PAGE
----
RE: [SI-LIST] : Hspice: Windows vs Unix

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From: Burns, Douglas (Douglas.Burns@compaq.com)
Date: Tue Apr 10 2001 - 09:02:43 PDT


Ken,

My reply was not meant as an advertisment, but instead I prefaced my
response with a description
of the work I do so that Anthony and any other interested parties would
know the we are experienced users of HSPICE on these platforms. I am
sorry if this was taken in any other way.

 Doug

-----Original Message-----
From: Ken Cantrell [mailto:Ken.Cantrell@srccomp.com]
Sent: Tuesday, April 10, 2001 11:07 AM
To: Burns, Douglas; si-list@silab.eng.sun.com
Subject: RE: [SI-LIST] : Hspice: Windows vs Unix

Doug,
Although your e-mail was relatively short and to the point, this is not
an
advertising site for vendors. Now every other vendor will have to post
their material. It's a bit like crowding in the lunch line. It is
customary for someone selling something to simply post the url, and let
the
group take it from there. OK?
Ken

-----Original Message-----
From: owner-si-list@silab.eng.sun.com
[mailto:owner-si-list@silab.eng.sun.com]On Behalf Of Burns, Douglas
Sent: Tuesday, April 10, 2001 6:59 AM
To: si-list@silab.eng.sun.com
Subject: RE: [SI-LIST] : Hspice: Windows vs Unix

Anthony,

I work for Signal Integrity Software Inc (SiSoft) where we have been
developing software to support our high-speed design methodology. This
methodology encompasses both pre and post layout waveform and timing
analysis for GHz+ signaling environments. We seamlessly support IBIS and
SPICE models on both PC and UNIX based HSPICE. We use both compute
environments and have launched long complicated simulations successfully
on both platforms.

PC Solution
1) Does not support queuing. Jobs must be submitted in a serial fashion.

2) PC_HSPICE lives on the PC. If you get a node-locked license, Only the
person with the key can access HSPICE. You can get a floating license
and install HSPICE on all user's PC's, but you are still limited to the
number of jobs that can be launched simultaneously. Also you would need
to do separate installs/updates/support on all machines. Third, you
could install HSPICE on a PC server and give your users access to the
server.
3)PC hardware is less expensive with similar performance to the UNIX
platforms

The Unix Solution
1) Supports queuing. Hundreds of jobs can be submitted easily
2) Multiple users can simultaneously log onto 1 machine and submit jobs
3) Easy scripting/data manipulation
4) New CMI models support (though not on all UNIX's)

In practice, user access and data manipulation capabilities should be
primary concerns. We believe that the UNIX platform presently provides
the best access and flexibility.

 Doug Burns
 Principal Consultant
 Signal Integrity Software, Inc.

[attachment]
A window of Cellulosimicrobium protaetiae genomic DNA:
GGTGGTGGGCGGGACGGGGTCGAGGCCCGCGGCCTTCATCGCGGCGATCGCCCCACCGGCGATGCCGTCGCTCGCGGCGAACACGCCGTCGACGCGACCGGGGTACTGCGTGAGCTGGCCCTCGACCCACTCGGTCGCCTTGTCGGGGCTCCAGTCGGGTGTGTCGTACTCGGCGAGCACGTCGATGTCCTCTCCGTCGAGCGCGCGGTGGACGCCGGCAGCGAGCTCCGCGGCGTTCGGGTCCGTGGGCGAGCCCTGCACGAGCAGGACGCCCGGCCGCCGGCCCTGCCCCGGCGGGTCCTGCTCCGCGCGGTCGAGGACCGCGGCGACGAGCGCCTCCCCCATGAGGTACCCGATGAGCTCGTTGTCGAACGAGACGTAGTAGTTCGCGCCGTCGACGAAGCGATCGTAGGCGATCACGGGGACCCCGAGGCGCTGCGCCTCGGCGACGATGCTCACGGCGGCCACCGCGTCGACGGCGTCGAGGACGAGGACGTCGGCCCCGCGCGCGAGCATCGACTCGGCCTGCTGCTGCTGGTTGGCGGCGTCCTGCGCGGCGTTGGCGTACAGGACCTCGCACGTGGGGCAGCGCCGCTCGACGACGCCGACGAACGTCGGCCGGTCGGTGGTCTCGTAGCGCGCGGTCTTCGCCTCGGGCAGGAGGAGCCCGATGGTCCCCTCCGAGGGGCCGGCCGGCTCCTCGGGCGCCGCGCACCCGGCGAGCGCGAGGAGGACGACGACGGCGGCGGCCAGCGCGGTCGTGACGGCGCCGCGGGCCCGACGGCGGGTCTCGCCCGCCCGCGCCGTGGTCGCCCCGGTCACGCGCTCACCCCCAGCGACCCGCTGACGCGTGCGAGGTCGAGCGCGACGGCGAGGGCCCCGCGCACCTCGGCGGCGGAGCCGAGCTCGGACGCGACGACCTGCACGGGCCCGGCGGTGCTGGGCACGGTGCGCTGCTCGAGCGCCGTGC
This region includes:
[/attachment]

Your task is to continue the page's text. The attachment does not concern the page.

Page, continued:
www.SiSoft.com
 dburns@sisoft.com

-----Original Message-----
From: Mohan [mailto:mohan@sageindia.co.in]
Sent: Tuesday, April 10, 2001 12:18 AM
To: Anthony Davidson; si-list@silab.eng.sun.com
Subject: Re: [SI-LIST] : Hspice: Windows vs Unix

Hi

It depends on your needs......If you need to run small circuits, it is
okay
to use the PC version. Otherwise, Unix is preferable anyday !! I have
had
many instances of PC-version crashing when running long and accurate
simulations ( eg. PLL ). Version 2000.2 (?) has problems with the
'Update'
feature in PC. I cannot track a waveform while simulation is running. (
There could be some fixes for these ! ).

As regards the links to 3rd party tools : the links help you to invoke
Hspice simulator other than the default simulator. For example, if you
are
using Cadence's Analog artist, you would be able to use Hspice as a
simulator instead of CDSpice or Spectre.. the link provides the license
to
do so. You could then analyse the results in the 3rd party's waveform
viewer. Of course, you need to have Hspice binaries too....i am not
aware of
any Cadence or Mentor tools on PC. Mentor's NT support is probably close
to
what you would want on a PC.

Mohan Kumar

----- Original Message -----
From: "Anthony Davidson" <adavidson@lanterncom.com>
To: <si-list@silab.eng.sun.com>
Sent: Tuesday, April 10, 2001 1:55 AM
Subject: [SI-LIST] : Hspice: Windows vs Unix

> We are looking at Star-Hspice from Avanti! as a signal integrity
analysis
> tool to evaluate/analyze high speed interconnects. We have decided to
> purchase some licenses but now we have to decide to buy a Windows
version
or
> a Unix (Solaris, I believe) version.
>
> According to Avanti!, Windows Hspice is a subset of Unix Hspice. The
> information I have is this:
>
> CMI is not supported on Windows. CMI is a development library allowing
one
> to create MOSFET models in C. This will prevent us from using any
vendor's
> MOSFET model that was generated with CMI, however, this may not be a
problem
> because most manufacturers use the BSIM3 model nowadays. Does anybody
know
> if BSIM3 models are better/worse than models generated with CMI? Will
I be
> limited in anyway by not having CMI?
>
> Avanti! says that some 3rd party output formats are only supported on
Unix,
> such as CadenceLink and MentorLink. Does anybody have any experiences
they
> can describe using such links? What do these links allow you to do?
>
> Finally, has anybody used Hspice on both Windows and Unix platforms?
Would
> you say that you prefer one platform over the other? Why?
>
> Any other comments would be greatly appreciated.
>
> Thanks in advance for your help!!
>
> Anthony Davidson
>
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